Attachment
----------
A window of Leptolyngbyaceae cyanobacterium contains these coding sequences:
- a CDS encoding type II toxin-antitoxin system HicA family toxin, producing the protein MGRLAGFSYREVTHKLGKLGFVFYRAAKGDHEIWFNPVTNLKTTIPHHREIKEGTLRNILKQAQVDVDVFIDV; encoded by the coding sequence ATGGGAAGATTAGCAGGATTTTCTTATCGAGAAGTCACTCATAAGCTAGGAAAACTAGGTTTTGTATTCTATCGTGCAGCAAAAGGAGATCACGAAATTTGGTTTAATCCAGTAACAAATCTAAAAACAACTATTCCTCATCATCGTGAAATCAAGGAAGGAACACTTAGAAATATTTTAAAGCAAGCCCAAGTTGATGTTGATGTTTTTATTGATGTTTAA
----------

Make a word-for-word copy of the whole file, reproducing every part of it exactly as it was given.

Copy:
A window of Leptolyngbyaceae cyanobacterium contains these coding sequences:
- a CDS encoding type II toxin-antitoxin system HicA family toxin, producing the protein MGRLAGFSYREVTHKLGKLGFVFYRAAKGDHEIWFNPVTNLKTTIPHHREIKEGTLRNILKQAQVDVDVFIDV; encoded by the coding sequence ATGGGAAGATTAGCAGGATTTTCTTATCGAGAAGTCACTCATAAGCTAGGAAAACTAGGTTTTGTATTCTATCGTGCAGCAAAAGGAGATCACGAAATTTGGTTTAATCCAGTAACAAATCTAAAAACAACTATTCCTCATCATCGTGAAATCAAGGAAGGAACACTTAGAAATATTTTAAAGCAAGCCCAAGTTGATGTTGATGTTTTTATTGATGTTTAA